Idea = "3D-Printed PCB" For Hotswappable Handwired Keyboard (Could Use Help, Too)


12 Oct 2020, 05:40

TLDR = Plugging (Kailh's) hot-swappable switch sockets into a 3D-printed "PCB" (or laser-cut), hot-gluing them in place for support, and handwiring them like any other handwiredbuild, but allows you to change switches at any point thereafter instead of having to desolder the board.


Hey guys,

First time building a custom board myself, starting from scratch though; and I'll be building three keyboards with custom layouts, and will be handwiring them since the layouts are completely custom (including multiple rotary encoders) and PCBs, afaik, are hard to design and expensive to make.

Not wanting to think about desoldering a handwired keyboard anytime I want to change switches in the future after the build (especially since one of them is a gift I'm making for someone), I started looking at hotswappable switch sockets, and mostly realized that it wasn't going to work since there's no PCB to hold the sockets in place every time you removed and installed a switch into the plate.

But then I had an idea: What if I 3D-printed a "dummy PCB" and plugged hot-swap sockets into them (from below or above, though below makes more sense, especially if the holes are snug around the connectors and then hot-glued in place), then handwired them to a diode like you would with any other switch pins?

This would effectively allow you to create a PCB by using a faux-plate/PCB to hold the sockets in place, while using the typical handwired techniques in order to create the same connection that PCB traces are made to do. Then, obviously, just wire all the rest to a controller, etc.

You could, theoretically, use Kailh's hot-swap sockets and plug them into holes made in the "PCB" which can be OR push some TE Holtite 8134-HC-8P3 into the PCB, like the man in this video has done with a proper PCB.

Haven't seen someone post this idea yet, so it might be something interesting for other builders if it works. Would make the pain of building a handwired board more tolerable.

Is this possible, or have I missed something? Let me know.

I'd encourage anyone to test this themselves, if they'd like. I haven't bought my parts just yet (not even a 3D-printer), so I can't test it yet, nor would I know how to do so without completing the build.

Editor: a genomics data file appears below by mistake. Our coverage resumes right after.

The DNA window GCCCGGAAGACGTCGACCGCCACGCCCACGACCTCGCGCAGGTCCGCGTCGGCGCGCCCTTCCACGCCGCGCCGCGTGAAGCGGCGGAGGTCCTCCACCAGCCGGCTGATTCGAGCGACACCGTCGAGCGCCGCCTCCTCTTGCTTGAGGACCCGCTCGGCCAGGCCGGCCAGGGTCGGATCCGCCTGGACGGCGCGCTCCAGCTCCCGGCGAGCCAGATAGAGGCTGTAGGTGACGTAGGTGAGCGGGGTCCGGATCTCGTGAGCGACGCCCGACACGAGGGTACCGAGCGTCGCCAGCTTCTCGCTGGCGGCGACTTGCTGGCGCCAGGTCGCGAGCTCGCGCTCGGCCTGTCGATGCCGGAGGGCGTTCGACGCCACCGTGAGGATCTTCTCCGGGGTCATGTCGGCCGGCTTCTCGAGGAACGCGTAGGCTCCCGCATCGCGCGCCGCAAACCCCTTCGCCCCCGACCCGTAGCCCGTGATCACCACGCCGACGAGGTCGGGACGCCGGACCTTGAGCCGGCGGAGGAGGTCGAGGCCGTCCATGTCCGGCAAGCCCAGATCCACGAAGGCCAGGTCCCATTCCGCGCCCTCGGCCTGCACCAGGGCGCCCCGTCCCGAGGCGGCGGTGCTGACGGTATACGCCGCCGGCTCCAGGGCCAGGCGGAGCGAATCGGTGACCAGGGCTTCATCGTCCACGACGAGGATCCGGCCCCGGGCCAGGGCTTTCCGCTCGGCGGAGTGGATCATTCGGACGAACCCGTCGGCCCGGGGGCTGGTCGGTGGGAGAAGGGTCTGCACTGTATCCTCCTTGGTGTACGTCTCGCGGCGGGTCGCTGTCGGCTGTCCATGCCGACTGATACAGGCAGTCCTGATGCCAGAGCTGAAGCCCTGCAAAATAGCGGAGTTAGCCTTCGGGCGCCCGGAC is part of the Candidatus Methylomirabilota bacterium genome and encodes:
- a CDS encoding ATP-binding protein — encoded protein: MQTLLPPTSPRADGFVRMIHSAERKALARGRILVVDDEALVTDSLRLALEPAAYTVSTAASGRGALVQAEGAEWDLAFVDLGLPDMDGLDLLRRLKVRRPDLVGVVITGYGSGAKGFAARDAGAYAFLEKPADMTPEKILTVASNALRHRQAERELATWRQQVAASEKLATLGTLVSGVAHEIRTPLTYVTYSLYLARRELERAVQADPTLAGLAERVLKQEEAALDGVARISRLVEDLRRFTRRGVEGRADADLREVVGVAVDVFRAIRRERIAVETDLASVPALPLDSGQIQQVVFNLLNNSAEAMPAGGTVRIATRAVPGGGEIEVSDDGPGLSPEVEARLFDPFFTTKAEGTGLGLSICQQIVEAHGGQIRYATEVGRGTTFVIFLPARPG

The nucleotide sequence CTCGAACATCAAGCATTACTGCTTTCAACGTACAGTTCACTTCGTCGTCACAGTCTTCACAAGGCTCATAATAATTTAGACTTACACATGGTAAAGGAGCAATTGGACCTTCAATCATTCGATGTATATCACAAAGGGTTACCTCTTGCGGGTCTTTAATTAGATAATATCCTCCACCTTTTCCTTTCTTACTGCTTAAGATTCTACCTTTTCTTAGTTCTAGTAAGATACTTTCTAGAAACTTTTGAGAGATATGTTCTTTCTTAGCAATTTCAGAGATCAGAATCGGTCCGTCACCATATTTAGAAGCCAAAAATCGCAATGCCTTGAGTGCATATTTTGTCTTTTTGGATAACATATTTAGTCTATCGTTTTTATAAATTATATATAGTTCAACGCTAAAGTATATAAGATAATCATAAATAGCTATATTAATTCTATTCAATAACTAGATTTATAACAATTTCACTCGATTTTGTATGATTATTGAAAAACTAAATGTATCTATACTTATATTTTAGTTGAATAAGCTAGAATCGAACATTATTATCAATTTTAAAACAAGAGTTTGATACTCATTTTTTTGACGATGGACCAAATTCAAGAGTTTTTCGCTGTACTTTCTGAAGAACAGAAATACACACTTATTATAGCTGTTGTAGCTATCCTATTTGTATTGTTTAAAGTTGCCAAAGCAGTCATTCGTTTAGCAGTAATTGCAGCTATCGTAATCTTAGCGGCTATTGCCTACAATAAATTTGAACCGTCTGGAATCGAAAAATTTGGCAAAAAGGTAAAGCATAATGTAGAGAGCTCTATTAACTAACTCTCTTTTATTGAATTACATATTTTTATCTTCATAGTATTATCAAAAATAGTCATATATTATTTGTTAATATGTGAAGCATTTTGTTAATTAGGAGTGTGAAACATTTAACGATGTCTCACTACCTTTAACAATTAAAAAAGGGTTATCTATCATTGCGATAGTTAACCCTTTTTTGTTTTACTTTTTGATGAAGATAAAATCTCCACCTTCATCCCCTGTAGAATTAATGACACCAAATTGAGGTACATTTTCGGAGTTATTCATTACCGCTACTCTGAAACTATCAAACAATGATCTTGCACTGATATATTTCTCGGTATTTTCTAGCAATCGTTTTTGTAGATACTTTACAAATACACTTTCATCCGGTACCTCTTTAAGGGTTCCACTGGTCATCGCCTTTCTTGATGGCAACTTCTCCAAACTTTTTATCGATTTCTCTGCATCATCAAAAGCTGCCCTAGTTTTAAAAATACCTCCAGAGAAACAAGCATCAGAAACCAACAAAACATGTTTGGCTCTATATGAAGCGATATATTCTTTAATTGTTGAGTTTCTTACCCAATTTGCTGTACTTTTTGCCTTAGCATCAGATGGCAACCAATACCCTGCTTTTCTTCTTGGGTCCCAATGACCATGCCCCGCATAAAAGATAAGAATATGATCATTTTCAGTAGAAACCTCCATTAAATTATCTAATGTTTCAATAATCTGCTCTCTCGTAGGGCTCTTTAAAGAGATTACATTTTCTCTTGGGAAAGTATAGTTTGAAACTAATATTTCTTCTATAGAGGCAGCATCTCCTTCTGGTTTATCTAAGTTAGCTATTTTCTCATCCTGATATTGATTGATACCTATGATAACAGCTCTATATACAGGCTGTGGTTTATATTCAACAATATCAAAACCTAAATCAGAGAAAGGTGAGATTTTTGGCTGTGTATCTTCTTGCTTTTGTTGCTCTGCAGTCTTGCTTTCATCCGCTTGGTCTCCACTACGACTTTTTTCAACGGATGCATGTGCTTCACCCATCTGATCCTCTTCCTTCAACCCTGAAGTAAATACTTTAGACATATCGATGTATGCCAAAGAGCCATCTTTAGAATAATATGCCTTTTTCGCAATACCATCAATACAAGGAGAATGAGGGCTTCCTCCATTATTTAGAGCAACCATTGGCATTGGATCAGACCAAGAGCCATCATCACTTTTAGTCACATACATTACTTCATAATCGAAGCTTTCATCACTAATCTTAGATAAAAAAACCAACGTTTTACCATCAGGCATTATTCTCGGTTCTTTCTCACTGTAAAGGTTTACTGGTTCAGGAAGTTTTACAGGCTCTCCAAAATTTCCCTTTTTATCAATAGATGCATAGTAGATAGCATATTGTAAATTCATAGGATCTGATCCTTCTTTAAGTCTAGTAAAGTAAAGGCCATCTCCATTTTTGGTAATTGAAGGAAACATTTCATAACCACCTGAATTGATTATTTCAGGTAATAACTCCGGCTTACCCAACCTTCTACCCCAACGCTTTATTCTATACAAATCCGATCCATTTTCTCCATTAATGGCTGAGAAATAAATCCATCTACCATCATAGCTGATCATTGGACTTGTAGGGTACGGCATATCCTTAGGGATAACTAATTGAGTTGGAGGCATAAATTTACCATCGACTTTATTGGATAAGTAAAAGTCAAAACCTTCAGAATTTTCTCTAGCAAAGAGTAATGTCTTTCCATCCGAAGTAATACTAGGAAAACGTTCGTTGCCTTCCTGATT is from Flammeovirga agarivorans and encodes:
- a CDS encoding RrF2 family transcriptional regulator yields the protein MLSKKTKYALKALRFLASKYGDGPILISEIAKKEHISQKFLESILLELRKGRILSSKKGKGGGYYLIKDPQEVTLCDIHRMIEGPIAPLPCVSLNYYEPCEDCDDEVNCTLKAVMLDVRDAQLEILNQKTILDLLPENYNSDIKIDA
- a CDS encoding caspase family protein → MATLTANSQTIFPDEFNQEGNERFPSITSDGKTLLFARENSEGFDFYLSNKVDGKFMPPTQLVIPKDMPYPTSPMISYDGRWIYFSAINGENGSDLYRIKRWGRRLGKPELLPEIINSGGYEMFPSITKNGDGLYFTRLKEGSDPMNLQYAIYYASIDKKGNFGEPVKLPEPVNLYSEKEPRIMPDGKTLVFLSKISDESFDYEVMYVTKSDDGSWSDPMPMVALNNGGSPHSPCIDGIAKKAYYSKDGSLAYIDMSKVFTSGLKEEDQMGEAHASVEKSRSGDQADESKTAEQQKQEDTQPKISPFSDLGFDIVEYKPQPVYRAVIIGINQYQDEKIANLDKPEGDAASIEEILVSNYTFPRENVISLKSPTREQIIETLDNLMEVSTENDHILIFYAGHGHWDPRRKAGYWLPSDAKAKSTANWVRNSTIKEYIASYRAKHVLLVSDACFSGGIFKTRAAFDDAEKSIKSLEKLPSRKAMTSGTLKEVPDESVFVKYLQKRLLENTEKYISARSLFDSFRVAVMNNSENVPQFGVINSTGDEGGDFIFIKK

Any ideas are welcome, and any help for 3D-printing/modelling is welcome as well, as I'm learning that stuff for the first time as well :) Haven't even thought about how I'm going to QMK my rotary encoders yet...

****Post may be mirrored on r/MK and Geekhack****

P.S.: Two of the boards I'm building are BIG (7 rows, 26 columns), so, I think, I can only get a small controller for one of the boards and would need a bigger one for all the points on the bigger boards. Any suggestions? Would THIS be enough?


12 Oct 2020, 11:49

TrichotomySigil wrote:
12 Oct 2020, 05:40 PCBs, afaik, are hard to design and expensive to make....
PCBs are actually quite cheap, JLCPCB can make them for less than 5 bucks a piece. MOQ is 5 though.
Github has several 100 open source PCBs for anyone to make...

User avatar

12 Oct 2020, 13:33

You can do it easily. If I would use Kaih hot-swap sockets then I would glue them to the 3d-printed plate with something more serious (e.g. abs-glue for abs plate or locktite for PLA plate, or some epoxy). Hot glue will not be strong enough ... probably.

The only thing I would be afraid about is how soon the sockets start to fail. Connectors like to fail when in vibration environment. Maybe a keyboard will not vibrate enough for this to be a problem. You will see after a few years of use.


12 Oct 2020, 20:35

Agree with kmnov. Designing a PCB and then solder on the hot-swap sockets will be the cleaner and more precise solution in the long run, and you won't have to hand wire anything, so less chance of the soldering joints coming loose over time.
Last edited by zzxx53 on 13 Oct 2020, 22:47, edited 1 time in total.

User avatar

13 Oct 2020, 10:30

Hand wiring a keyboard takes about 3.45 hours based on my measurements on K84CS.
You possibly can design PCB in about 2.5 hours, maybe sooner if automatic routing does a very good job for you. Add about half an hour sending an order a retrieving the package. And it is almost the same time overall. The great thing about PCB way is that you can get easily many PCBs of the same design and it is overall more solid (one can go without the plate if switches are soldered directly to the PCB).

The way to quickly hand wire keyboard is using bare wires in one direction and enamelled wires in the other direction (and burning through the enamel at the places where it needs to be soldered to a switch). E.g. viewtopic.php?p=346079#p346079


13 Oct 2020, 23:01

this fellow used handwired holtites in acrylic like you were wondering about. ... _40_ortho/

Post Reply

Return to “Workshop”